Peter Edward Cook (17 November 1937 – 9 January 1995) was an English actor, satirist, writer and comedian. An extremely influential figure in modern British comedy, Cook is regarded as the leading light of the British satire boom of the 1960s. He was closely associated with the anti-establishment comedy that emerged in Britain and the United States in the late 1950s.
In 2005, Cook was ranked at number one in the Comedians’ Comedian, a poll of over 300 comics, comedy writers, producers and directors throughout the English-speaking world.
Cook was born at his parents’ house, “Shearbridge”, in Middle Warberry Road, Torquay, Devon. He was the only son and eldest of the three children of Alexander Edward “Alec” Cook (1906–1984), a colonial civil servant, and his wife Ethel Catherine Margaret, née Mayo (1908–1994). He was educated at Radley College and Pembroke College, Cambridge, where he studied French and German.
As a student, Cook initially intended to become a career diplomat like his father, but Britain “had run out of colonies”, as he put it. Although politically largely apathetic, particularly in later life when he displayed a deep distrust of politicians of all hues, he did join the Cambridge University Liberal Club.
It was at Pembroke that Cook performed and wrote comedy sketches as a member of the Cambridge Footlights Club, of which he became president in 1960. His hero was fellow Footlights writer and Cambridge magazine writer David Nobbs.
Whilst still at university, Cook wrote for Kenneth Williams, providing several sketches for Williams’ West End comedy revue Pieces of Eight and much of the follow-up, One Over the Eight, before finding prominence in his own right in a four-man group satirical stage show, Beyond the Fringe, with Jonathan Miller, Alan Bennett and Dudley Moore.
Beyond the Fringe became a great success in London after being first performed at the Edinburgh Festival and included Cook impersonating the prime minister, Harold Macmillan. This was one of the first occasions satirical political mimicry had been attempted in live theatre and it shocked audiences. During one performance, Macmillan was in the theatre and Cook departed from his script and attacked him verbally.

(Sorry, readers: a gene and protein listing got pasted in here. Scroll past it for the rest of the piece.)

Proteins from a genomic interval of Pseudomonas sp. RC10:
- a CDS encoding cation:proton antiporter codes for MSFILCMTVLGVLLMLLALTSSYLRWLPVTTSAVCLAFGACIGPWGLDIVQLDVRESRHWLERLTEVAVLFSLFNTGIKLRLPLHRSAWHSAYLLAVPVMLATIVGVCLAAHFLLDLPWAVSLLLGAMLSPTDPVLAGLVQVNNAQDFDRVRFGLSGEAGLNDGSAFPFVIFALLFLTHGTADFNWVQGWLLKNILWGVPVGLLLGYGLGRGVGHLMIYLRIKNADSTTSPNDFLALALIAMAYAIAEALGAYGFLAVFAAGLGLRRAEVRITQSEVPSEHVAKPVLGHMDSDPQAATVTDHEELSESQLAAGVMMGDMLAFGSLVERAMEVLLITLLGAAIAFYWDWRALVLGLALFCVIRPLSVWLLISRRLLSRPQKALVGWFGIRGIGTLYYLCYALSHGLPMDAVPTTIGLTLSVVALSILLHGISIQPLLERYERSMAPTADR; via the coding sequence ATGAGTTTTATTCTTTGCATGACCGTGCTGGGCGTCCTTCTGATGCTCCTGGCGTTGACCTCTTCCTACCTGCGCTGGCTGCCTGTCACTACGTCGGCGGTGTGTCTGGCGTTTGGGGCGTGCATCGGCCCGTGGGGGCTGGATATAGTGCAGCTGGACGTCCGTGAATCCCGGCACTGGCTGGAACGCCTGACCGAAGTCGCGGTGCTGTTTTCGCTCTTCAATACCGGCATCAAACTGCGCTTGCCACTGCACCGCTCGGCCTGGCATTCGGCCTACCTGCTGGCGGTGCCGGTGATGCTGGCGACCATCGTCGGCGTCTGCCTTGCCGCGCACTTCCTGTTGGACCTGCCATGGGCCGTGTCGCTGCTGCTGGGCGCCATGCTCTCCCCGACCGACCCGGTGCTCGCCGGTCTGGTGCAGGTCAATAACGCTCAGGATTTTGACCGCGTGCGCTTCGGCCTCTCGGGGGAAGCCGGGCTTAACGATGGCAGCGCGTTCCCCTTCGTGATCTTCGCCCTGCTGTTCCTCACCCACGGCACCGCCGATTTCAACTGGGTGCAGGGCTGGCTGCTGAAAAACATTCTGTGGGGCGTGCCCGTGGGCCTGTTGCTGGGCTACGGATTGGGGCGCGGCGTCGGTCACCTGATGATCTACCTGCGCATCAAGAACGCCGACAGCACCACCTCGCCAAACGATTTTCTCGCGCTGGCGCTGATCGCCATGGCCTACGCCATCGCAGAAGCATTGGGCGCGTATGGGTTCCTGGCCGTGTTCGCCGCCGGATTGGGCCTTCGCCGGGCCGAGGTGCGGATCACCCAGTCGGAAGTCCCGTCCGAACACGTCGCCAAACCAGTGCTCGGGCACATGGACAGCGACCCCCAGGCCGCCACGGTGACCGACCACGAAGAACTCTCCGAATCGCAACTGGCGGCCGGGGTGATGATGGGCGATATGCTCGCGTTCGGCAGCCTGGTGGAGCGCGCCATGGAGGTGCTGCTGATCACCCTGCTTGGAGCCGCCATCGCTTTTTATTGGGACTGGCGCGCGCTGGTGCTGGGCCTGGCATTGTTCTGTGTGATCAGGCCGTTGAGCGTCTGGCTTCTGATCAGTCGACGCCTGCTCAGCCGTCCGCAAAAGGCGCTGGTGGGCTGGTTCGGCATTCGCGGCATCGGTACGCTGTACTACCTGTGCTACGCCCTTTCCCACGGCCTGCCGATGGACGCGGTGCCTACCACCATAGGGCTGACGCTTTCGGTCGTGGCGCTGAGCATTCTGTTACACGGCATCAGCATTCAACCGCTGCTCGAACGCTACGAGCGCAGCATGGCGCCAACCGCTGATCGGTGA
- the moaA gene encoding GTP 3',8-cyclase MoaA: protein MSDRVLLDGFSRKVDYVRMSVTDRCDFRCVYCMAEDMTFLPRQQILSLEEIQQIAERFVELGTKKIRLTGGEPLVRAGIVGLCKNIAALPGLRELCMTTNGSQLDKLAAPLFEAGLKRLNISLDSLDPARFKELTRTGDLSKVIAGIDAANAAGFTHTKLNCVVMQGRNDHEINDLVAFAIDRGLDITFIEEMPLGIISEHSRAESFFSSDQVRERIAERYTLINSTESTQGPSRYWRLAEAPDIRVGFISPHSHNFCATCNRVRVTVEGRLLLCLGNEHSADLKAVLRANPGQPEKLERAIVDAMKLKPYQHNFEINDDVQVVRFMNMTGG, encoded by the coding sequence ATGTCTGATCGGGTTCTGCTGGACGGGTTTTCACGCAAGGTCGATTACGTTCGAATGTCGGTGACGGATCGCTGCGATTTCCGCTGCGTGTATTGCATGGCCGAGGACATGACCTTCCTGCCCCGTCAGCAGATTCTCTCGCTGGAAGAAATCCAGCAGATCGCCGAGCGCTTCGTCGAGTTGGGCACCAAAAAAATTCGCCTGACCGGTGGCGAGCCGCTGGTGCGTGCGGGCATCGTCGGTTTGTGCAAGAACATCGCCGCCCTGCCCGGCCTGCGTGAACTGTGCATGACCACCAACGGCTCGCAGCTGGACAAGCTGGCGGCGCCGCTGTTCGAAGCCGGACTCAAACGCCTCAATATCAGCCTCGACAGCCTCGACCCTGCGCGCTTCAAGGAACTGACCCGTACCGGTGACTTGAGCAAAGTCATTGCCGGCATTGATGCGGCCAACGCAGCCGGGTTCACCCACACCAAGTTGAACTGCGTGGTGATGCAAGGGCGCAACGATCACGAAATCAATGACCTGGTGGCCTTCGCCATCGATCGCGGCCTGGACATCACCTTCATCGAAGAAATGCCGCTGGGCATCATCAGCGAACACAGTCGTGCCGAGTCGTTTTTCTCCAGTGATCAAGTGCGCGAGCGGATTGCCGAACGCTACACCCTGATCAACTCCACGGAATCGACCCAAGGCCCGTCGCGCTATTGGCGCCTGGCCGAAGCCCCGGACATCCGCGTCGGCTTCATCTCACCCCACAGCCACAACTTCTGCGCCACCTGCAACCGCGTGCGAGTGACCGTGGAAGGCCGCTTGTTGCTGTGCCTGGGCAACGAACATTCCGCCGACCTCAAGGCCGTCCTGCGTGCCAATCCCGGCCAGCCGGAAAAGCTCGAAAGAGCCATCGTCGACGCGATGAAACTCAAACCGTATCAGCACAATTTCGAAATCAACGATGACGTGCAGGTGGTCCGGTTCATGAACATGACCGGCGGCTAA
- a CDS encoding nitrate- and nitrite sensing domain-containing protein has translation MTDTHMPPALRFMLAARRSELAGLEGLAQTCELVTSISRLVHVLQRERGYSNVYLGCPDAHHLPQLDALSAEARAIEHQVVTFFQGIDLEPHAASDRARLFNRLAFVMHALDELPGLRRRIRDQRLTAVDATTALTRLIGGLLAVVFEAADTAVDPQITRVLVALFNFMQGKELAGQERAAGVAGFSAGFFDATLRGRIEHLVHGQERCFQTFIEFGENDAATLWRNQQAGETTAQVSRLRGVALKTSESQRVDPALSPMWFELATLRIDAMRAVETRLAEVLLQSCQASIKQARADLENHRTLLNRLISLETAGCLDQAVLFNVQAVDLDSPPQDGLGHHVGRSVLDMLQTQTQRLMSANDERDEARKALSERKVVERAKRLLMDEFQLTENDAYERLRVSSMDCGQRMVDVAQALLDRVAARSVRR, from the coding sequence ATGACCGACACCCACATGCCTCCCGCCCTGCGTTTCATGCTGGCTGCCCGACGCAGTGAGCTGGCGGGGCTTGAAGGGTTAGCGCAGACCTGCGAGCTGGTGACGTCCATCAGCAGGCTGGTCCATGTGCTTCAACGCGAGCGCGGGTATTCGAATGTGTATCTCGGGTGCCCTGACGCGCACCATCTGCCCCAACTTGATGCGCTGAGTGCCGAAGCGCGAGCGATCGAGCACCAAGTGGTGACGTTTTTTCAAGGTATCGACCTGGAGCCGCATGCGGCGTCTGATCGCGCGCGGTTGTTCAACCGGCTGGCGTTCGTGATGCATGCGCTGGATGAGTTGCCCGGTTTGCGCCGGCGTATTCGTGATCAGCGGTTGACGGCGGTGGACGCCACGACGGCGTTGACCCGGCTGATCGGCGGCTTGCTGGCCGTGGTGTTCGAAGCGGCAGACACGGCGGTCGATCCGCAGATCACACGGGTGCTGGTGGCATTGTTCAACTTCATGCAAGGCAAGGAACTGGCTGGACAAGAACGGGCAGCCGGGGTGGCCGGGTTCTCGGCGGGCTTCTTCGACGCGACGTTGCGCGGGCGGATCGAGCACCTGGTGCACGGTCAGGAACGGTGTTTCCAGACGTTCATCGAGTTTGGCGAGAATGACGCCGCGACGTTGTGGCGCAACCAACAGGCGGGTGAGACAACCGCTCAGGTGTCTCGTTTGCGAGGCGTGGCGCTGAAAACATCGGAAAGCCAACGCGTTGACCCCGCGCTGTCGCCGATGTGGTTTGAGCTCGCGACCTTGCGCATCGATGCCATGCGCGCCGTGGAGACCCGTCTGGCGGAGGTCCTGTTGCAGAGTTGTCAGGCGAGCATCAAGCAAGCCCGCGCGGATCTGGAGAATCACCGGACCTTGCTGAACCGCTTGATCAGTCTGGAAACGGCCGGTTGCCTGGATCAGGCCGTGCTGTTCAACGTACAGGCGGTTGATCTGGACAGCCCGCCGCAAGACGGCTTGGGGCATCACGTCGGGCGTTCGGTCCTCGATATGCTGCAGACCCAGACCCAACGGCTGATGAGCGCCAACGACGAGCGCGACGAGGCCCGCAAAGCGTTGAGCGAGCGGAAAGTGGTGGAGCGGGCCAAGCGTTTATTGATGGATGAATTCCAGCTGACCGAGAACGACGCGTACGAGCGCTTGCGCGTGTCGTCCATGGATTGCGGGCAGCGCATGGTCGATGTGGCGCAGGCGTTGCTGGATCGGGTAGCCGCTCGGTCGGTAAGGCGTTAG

In 1961, Cook opened The Establishment, a club at 18 Greek Street in Soho in central London, presenting fellow comedians in a nightclub setting, including American Lenny Bruce. Cook said it was a satirical venue modelled on “those wonderful Berlin cabarets … which did so much to stop the rise of Hitler and prevent the outbreak of the Second World War”; as a members-only venue it was outside the censorship restrictions.
Cook befriended and supported Australian comedian and actor Barry Humphries, who began his British solo career at the club. Humphries said in his autobiography, My Life As Me, that he found Cook’s lack of interest in art and literature off-putting.
Cook’s chiselled looks and languid manner led Humphries to observe that whereas most people take after their father or mother, Cook seemed more like an aunt. Dudley Moore’s jazz trio played in the basement of the club during the early 1960s.
In 1962, the BBC commissioned a pilot for a television series of satirical sketches based on the Establishment Club, but it was not picked up straight away and Cook went to New York City for a year to perform in Beyond The Fringe on Broadway. When he returned, the pilot had been refashioned as That Was the Week That Was and had made a star of David Frost, something Cook resented. The 1960s satire boom was closing and Cook said “England was about to sink giggling into the sea”.
He complained that Frost’s success was based on copying Cook’s own stage persona and Cook dubbed him “the bubonic plagiarist”, and said that his only regret in life, recalled Alan Bennett at Cook’s memorial service, had been saving Frost from drowning. This incident occurred in the summer of 1963, when the rivalry between the two men was at its height. Cook had realised that Frost’s potential drowning would have looked deliberate if he had not been rescued.
Around this time, Cook provided financial backing for the satirical magazine Private Eye, supporting it through difficult periods, particularly in libel trials. Cook invested his own money and solicited investment from his friends. For a time, the magazine was produced from the premises of the Establishment Club. In 1963, Cook married Wendy Snowden; the couple had two daughters, Lucy and Daisy, but the marriage ended in 1970.
Cook expanded television comedy with Eleanor Bron, John Bird and John Fortune. His first regular television spot was on Granada Television’s Braden Beat with Bernard Braden, where he featured his most enduring character: the static, dour and monotonal E. L. Wisty, whom Cook had conceived for Radley College’s Marionette Society.
Cook’s comedy partnership with Dudley Moore led to Not Only… But Also. This was intended by the BBC for Moore’s music, but Moore invited Cook to write sketches and appear with him. Using few props, they created dry and absurd television that lasted for three series between 1965 and 1970.